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GAINSCO partners with JDC-Miller for Simpson, Goikhberg

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The bright yellow No. 85 JDC-Miller Motorsports Oreca 07 Gibson, nicknamed the “JDC Banana Boat,” will morph into the latest incarnation of the bright red “Red Dragon” for 2018.

The now GAINSCO Auto Insurance-backed No. 99 JDC-Miller Motorsports Oreca 07 Gibson will run the full 2018 IMSA WeatherTech SportsCar Championship season, and the new livery will be revealed at the Roar before the Rolex 24.

GAINSCO revealed last month it wouldn’t run its own team, having partnered with Bob Stallings Racing for more than a decade with great success in GRAND-AM Rolex Series competition. But it was still going to partner with a team and received multiple proposals from other teams. The initial deal with JDC-Miller Motorsports is one year for 2018 with an option for 2019, but both parties envision this growing into a multi-year deal.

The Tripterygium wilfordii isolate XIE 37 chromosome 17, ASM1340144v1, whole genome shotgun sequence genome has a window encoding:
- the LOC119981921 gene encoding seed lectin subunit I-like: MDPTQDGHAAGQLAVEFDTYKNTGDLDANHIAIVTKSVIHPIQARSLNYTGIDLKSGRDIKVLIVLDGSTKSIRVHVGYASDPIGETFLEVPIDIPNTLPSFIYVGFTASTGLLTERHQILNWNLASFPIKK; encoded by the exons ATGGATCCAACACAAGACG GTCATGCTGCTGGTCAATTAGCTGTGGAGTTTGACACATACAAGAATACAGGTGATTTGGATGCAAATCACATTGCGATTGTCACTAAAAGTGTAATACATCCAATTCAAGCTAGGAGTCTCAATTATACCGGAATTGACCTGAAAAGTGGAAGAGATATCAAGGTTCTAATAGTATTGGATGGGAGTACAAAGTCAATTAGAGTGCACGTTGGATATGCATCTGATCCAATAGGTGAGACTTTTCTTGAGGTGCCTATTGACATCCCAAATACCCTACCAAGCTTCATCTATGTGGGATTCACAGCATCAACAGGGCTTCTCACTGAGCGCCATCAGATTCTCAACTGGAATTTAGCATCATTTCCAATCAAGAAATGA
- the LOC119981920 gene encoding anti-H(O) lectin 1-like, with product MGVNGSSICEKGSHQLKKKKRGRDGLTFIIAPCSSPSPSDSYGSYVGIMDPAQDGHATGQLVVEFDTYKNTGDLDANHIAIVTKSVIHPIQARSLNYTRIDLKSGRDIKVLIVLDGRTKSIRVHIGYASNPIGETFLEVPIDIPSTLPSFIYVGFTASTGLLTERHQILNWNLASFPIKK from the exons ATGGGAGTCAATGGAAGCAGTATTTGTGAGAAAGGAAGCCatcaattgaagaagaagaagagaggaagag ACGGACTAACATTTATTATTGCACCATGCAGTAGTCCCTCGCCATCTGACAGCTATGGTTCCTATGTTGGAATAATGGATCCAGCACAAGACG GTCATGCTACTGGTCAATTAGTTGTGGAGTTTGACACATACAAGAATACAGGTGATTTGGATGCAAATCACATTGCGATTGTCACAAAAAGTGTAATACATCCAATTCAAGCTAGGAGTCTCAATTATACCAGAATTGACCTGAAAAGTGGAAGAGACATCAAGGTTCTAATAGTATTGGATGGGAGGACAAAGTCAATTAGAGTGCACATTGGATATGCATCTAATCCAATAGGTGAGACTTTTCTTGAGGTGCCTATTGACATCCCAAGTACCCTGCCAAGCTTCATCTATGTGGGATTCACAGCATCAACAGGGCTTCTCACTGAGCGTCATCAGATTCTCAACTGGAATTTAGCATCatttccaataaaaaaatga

The last few years the team has run only on-and-off, with a one-off appearance in the 2014 Rolex 24 at Daytona as Alex Gurney scored pole, but a devastating accident for Memo Gidley having left him seriously injured. Gidley has made significant strides in his recovery.

Since that point, GAINSCO/BSR moved into Pirelli World Challenge, running first a Hyundai Genesis, then a McLaren 650S GT3, and then a Porsche 911 GT3 R with Gurney’s longtime co-driver Jon Fogarty. The same level of success was hard to find and while the team scored several podium finishes, wins eluded them over two years.